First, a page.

Alexis Glover
Victim of Attachment Therapy Manassas, Virginia
“Disappeared” January 7, 2009
Found dead two days later at age 13

Note: The following account has been prepared from press reports, personal interviews, trial transcripts, and other public records.

On January 7th, 2009, Alfreedia Gregg-Glover of Manassas, Virginia, reported that her 13-year-old adopted daughter, Alexis ("Lexie") Agyepong-Glover was missing. The story Gregg-Glover gave the police was that Lexis had run away from her when they were visiting a library.  Two days later, after a large man hunt, Alexis was found dead in a small, shallow river. A medical examiner determined that the horrific cause of the girl's death was hypothermia and drowning.

Initially charged with making a false police report and felony child abuse, Gregg-Glover later faced a first degree murder charge.

Alexis had been diagnosed with autism and some sort of developmental disability.  But Alexis' therapists disagreed with those diagnoses. Tamara Walker and Julie Greenlee at For Children's Sake, a short-term residential treatment center, claimed Alexis's only problem was "
Reactive Attachment Disorder."

While Lexis repeatedly reached out again and again for help, telling people that her mother was trying to kill her, each time social services and the police returned her to the Gregg-Glover home. Various people in the community also reported child abuse to the authorities, to no avail.

Alfreedia Leona Gregg-Glover
[Courtesy of Prince William County Police]

Two school bus drivers told authorities that they saw Gregg-Glover drive away after putting Alexis in the trunk of her car.  They also said that Gregg-Glover would film Alexis, dressed only in her underwear, getting onto the school bus.  They noted wounds on the girls wrists, suggestive of restraint. One neighbor said he saw Alexis hungry, unclothed, and fearful of her mother.  He claimed, "She said her mother made her earn her clothes."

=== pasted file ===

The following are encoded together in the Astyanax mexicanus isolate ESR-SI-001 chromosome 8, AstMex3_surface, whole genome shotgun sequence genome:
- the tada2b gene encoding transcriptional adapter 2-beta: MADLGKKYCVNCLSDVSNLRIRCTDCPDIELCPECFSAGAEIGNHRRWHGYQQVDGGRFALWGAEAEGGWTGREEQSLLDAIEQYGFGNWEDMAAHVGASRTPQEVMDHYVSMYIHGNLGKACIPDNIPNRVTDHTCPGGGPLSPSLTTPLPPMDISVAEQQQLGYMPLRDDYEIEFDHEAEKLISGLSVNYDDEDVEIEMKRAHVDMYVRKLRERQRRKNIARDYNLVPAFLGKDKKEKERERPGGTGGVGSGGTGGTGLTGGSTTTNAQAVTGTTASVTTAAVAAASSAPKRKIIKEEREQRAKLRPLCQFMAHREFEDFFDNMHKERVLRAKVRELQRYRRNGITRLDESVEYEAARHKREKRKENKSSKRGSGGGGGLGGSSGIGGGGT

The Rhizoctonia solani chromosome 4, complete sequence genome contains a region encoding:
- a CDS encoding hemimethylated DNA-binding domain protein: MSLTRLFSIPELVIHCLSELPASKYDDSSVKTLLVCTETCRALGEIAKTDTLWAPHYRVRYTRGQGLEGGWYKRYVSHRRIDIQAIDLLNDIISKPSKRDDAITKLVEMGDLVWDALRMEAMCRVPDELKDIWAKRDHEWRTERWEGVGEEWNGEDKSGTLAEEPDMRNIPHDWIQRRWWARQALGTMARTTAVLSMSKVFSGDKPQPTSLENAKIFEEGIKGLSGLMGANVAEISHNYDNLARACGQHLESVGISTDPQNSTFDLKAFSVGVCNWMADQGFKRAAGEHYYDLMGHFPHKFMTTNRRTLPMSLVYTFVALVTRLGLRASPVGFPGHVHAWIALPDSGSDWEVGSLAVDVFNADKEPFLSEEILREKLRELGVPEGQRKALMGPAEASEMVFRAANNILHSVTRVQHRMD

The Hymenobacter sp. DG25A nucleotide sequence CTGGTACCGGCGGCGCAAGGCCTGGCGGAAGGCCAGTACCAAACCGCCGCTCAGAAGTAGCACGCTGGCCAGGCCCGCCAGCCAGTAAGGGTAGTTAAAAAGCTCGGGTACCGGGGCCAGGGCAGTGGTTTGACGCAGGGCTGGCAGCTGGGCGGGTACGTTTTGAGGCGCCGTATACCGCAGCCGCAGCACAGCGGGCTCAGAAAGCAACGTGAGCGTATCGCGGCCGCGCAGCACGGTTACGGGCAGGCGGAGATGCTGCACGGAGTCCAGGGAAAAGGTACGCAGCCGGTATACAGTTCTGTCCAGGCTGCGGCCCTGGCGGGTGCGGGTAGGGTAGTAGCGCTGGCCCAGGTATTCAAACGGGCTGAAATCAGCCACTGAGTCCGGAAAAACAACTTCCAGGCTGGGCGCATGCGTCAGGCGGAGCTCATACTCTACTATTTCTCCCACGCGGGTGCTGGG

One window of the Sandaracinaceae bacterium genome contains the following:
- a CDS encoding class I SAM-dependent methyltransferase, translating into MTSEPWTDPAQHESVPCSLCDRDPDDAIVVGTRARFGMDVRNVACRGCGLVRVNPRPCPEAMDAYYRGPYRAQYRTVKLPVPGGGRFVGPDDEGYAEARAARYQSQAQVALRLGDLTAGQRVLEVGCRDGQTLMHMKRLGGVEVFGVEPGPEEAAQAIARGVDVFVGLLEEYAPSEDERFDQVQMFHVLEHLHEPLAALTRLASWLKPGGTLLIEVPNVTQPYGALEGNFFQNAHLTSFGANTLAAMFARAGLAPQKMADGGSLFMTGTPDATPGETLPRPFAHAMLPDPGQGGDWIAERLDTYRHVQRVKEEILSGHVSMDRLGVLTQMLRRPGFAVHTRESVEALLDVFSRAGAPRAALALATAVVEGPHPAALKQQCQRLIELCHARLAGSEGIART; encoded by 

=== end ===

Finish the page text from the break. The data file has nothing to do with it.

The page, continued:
A local TV station gave this chilling report, highly suggestive of Attachment Therapy parenting:  "To help her bond with her mother, the therapists say the lead counselor allowed the mother to withhold basic necessities, such as food, clothing and use of the bathroom."

Eileen King, a spokesman for Justice for Children believed that it seemed there was a "regime of cruel and unusual punishment against the child."

One senior child welfare worker has been fired, with two others disciplined for failure to rescue Alexis, despite multiple reports of abuse.  No disciplinary action against the therapists has been reported in the press.

Advocates for Children in Therapy wrote For Children's Sake, asking them what they recommend as reading materials on Reactive Attachment Therapy. They responded citing two prominent Attachment Therapy authors:

We are a foster care agency. We have children with RAD but do not have reading lists that we can send outŠ.The only books that I am aware of about RAD are "When Love is Not Enough" by Nancy Thomas and "Can this Child be Saved" by Foster Cline, I have not read either so I cannot speak to how good they are. But I do know some foster parents who have read them and said they had decent information in them.
[signed] SCOTT PITTS
For Children's Sake of Virginia
Foster Home Development Supervisor


  • Police Launch Search For Disabled 13-Year-Old,” The Washington Post, 8 Jan 2009.
  • “A medical examiner has now ruled 13-year-old Alexis Glover's death a homicide,” Today’s News NJ, Feb 27, 2009.
  • “Outrage over handling of Alexis Glover case,” WUSA9, 10 Mar 2009.
  • “13-year-old’s murder prompts inquiry into social services,” Daily Press, 19 Jun 2009.
  • Gregg-Glover competent to stand trial,” by Amanda Steward, Inside Nova, 12 Jun 2009.
  • “The Alexis Glover murder: yet another pseudoscientific ‘Attachment Disorder’ diagnosis and Attachment Therapy case,” Stop Child Torture, 15 Mar 2009.
  • Social workers, strangers honor Alexis Glover,” by Keith Walker, Inside Nova, 9 Feb 2009.
  • Mother pleads guilty,” by Jonathan Mummolo, The Washington Post, 7 Jul 2009.